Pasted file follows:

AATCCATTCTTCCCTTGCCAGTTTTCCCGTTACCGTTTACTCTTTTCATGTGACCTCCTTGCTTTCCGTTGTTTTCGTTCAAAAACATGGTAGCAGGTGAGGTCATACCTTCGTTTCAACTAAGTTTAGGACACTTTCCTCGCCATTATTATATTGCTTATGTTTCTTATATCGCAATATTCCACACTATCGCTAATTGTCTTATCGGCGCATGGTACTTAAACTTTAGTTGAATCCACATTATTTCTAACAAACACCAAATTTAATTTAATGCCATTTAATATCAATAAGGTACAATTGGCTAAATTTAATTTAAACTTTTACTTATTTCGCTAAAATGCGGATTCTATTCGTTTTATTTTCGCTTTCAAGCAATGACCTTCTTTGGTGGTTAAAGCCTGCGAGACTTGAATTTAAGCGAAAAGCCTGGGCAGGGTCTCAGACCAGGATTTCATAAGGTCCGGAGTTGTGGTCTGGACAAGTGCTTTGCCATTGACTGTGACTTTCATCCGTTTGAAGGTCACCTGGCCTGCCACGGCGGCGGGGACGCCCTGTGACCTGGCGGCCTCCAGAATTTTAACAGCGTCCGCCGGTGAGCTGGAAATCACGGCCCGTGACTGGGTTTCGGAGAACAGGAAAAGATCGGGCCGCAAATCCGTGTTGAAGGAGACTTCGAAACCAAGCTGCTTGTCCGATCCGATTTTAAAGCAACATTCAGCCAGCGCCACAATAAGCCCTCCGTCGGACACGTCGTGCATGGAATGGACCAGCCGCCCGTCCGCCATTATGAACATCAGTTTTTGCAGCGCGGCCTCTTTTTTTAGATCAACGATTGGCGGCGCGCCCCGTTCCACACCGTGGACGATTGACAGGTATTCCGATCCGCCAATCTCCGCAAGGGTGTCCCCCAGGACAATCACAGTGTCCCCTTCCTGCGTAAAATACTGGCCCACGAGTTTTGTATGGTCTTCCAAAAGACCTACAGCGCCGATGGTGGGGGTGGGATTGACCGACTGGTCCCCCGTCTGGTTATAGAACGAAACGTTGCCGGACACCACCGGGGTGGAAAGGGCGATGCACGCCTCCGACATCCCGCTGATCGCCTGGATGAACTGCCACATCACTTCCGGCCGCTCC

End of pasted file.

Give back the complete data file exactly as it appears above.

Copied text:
AATCCATTCTTCCCTTGCCAGTTTTCCCGTTACCGTTTACTCTTTTCATGTGACCTCCTTGCTTTCCGTTGTTTTCGTTCAAAAACATGGTAGCAGGTGAGGTCATACCTTCGTTTCAACTAAGTTTAGGACACTTTCCTCGCCATTATTATATTGCTTATGTTTCTTATATCGCAATATTCCACACTATCGCTAATTGTCTTATCGGCGCATGGTACTTAAACTTTAGTTGAATCCACATTATTTCTAACAAACACCAAATTTAATTTAATGCCATTTAATATCAATAAGGTACAATTGGCTAAATTTAATTTAAACTTTTACTTATTTCGCTAAAATGCGGATTCTATTCGTTTTATTTTCGCTTTCAAGCAATGACCTTCTTTGGTGGTTAAAGCCTGCGAGACTTGAATTTAAGCGAAAAGCCTGGGCAGGGTCTCAGACCAGGATTTCATAAGGTCCGGAGTTGTGGTCTGGACAAGTGCTTTGCCATTGACTGTGACTTTCATCCGTTTGAAGGTCACCTGGCCTGCCACGGCGGCGGGGACGCCCTGTGACCTGGCGGCCTCCAGAATTTTAACAGCGTCCGCCGGTGAGCTGGAAATCACGGCCCGTGACTGGGTTTCGGAGAACAGGAAAAGATCGGGCCGCAAATCCGTGTTGAAGGAGACTTCGAAACCAAGCTGCTTGTCCGATCCGATTTTAAAGCAACATTCAGCCAGCGCCACAATAAGCCCTCCGTCGGACACGTCGTGCATGGAATGGACCAGCCGCCCGTCCGCCATTATGAACATCAGTTTTTGCAGCGCGGCCTCTTTTTTTAGATCAACGATTGGCGGCGCGCCCCGTTCCACACCGTGGACGATTGACAGGTATTCCGATCCGCCAATCTCCGCAAGGGTGTCCCCCAGGACAATCACAGTGTCCCCTTCCTGCGTAAAATACTGGCCCACGAGTTTTGTATGGTCTTCCAAAAGACCTACAGCGCCGATGGTGGGGGTGGGATTGACCGACTGGTCCCCCGTCTGGTTATAGAACGAAACGTTGCCGGACACCACCGGGGTGGAAAGGGCGATGCACGCCTCCGACATCCCGCTGATCGCCTGGATGAACTGCCACATCACTTCCGGCCGCTCC